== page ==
The new issue of the journal Nordicom Information deals with the Nordic community, with a focus on communication and language. Nordic cooperation has a long history and, according to many, the Nordic affinity is needed more than ever in today’s world. However, at the same time, the Nordic model is losing some of the characteristics it once had: English is now more commonly used, the role of public service is decreasing, and there is less political consensus on the Nordic values.
The cooperation within and outside the Nordic countries is based on political will; there must be visions and objectives. In this issue of Nordicom Information, Johan Strang, professor at Helsinki University, looks back on a report published for the Nordic Council’s 60th anniversary: Nordic Communities – Vision for the Future. The report was received with criticism and was described by the Swedish historian Gunnar Wetterstrand as “as visionary as semi-skimmed milk”; but as it turned out, many of the ideas discussed in the report gained ground afterwards.
Nordic actors, ranging from a newly launched association for young Nordic journalists to a Nordic centre for research in Shanghai, tell about how they view the relevance of the Nordic countries in their activities today. This journal issue also includes Icelandic and Sámi contributions: the Icelandic linguist Ari Páll Kristinsson describes the Icelanders’ position in relation to the Nordic language community, while Torkel Rasmussen from the Sámi University College describes the media output for Sámi children and youth, discovering shortcomings in statistics on and knowledge about media use among minorities.
The linguistics expert Katarina Lundin writes about inter-Nordic language comprehension, which can no longer be taken for granted. Mikael Hiltunen, project manager of the Finnish network Svenska nu [Swedish Now], describes the position in Finland of the Swedish language, which is the country’s second official language but has been facing some political headwind.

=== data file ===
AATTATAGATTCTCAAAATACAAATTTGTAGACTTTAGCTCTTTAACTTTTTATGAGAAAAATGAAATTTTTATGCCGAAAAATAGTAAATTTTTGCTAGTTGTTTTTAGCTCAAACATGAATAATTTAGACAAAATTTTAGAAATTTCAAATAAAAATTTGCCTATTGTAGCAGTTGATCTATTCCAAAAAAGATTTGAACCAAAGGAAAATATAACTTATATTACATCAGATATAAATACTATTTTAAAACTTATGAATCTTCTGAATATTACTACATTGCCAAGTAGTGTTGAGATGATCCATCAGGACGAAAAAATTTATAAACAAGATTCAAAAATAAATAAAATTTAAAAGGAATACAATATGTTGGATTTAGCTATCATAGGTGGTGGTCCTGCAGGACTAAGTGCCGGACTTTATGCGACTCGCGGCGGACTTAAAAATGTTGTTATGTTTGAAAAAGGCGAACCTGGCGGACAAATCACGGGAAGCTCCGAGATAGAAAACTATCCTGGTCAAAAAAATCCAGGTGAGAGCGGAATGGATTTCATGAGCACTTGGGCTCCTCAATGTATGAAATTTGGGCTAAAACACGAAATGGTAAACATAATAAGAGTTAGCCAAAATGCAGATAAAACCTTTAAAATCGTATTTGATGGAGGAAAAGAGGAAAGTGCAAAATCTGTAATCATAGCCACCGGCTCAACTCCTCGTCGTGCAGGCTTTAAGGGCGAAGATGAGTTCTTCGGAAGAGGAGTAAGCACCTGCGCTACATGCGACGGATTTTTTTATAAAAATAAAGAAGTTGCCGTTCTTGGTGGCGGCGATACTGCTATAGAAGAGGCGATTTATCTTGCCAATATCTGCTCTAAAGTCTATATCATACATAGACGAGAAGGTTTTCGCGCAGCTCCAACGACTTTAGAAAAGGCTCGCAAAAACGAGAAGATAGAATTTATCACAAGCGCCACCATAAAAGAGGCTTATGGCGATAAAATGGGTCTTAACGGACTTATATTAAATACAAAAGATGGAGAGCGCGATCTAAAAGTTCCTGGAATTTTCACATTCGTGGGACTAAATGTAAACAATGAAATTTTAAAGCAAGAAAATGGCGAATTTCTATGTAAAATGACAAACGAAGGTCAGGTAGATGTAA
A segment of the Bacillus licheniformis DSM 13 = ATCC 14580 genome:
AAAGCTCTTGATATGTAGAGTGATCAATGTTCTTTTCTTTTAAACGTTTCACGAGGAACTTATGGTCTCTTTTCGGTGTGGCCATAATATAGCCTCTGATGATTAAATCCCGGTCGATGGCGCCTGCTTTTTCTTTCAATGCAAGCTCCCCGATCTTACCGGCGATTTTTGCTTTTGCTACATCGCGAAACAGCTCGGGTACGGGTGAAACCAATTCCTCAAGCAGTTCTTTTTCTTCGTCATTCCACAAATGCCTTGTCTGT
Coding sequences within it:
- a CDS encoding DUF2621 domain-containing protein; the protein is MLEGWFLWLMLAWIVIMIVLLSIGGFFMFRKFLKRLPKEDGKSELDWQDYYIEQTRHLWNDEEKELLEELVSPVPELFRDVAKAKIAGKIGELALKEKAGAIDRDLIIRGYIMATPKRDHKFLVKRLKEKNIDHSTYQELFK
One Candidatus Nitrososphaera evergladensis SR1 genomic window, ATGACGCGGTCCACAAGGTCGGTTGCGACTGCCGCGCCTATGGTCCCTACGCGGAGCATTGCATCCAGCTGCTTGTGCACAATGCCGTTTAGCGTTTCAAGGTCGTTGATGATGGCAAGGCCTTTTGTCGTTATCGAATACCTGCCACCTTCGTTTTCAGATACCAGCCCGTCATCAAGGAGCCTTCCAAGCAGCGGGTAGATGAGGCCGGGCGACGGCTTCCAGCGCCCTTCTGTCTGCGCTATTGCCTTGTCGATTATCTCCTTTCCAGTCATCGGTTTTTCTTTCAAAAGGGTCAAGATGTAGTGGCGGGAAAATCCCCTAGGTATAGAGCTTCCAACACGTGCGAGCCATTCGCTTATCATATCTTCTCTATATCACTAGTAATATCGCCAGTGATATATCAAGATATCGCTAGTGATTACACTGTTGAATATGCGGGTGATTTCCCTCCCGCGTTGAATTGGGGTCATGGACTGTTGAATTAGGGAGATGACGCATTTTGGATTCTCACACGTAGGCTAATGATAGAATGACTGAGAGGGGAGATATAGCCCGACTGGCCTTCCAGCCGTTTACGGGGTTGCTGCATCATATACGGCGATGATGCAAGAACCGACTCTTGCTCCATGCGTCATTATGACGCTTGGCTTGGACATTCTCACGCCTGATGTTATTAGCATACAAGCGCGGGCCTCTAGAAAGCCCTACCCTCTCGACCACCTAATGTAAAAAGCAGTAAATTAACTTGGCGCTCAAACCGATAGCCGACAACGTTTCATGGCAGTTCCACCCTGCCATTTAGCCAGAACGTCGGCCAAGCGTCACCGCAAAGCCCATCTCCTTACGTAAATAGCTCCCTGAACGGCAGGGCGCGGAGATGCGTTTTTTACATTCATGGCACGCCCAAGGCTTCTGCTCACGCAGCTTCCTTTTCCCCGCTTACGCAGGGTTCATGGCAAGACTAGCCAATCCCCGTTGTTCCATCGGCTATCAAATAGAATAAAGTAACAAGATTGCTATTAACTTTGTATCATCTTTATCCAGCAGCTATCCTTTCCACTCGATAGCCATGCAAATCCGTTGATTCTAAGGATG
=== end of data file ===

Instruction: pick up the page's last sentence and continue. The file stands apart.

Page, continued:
The last issue
This will be the last issue of Nordicom Information. In future, the communication concerning media and communication research will be conducted in other ways.
“In today’s digitalised society, there are many other possibilities to spread information to larger audience and to analyse, reflect and debate upon new Nordic media research. At this point, we do not know what forms our communication and cooperation will take on, but one thing is for sure: the meaning and relevance of the Nordic interaction will not decrease,” writes Editor Maarit Jaakkola in the issue’s introduction.
Nordicom Information was founded in 1979 and published as a news leaflet with reviews of Nordic research fields, and was later developed into a scientific journal. In 2010, the format was changed to that of an academic journal, with thematic issues for a more general audience. The editors of Nordicom Information have been Ulla Carlsson, Ingela Wadbring, and Maarit Jaakkola.
The issue is mainly written in the Scandinavian languages, but there are also contributions in English.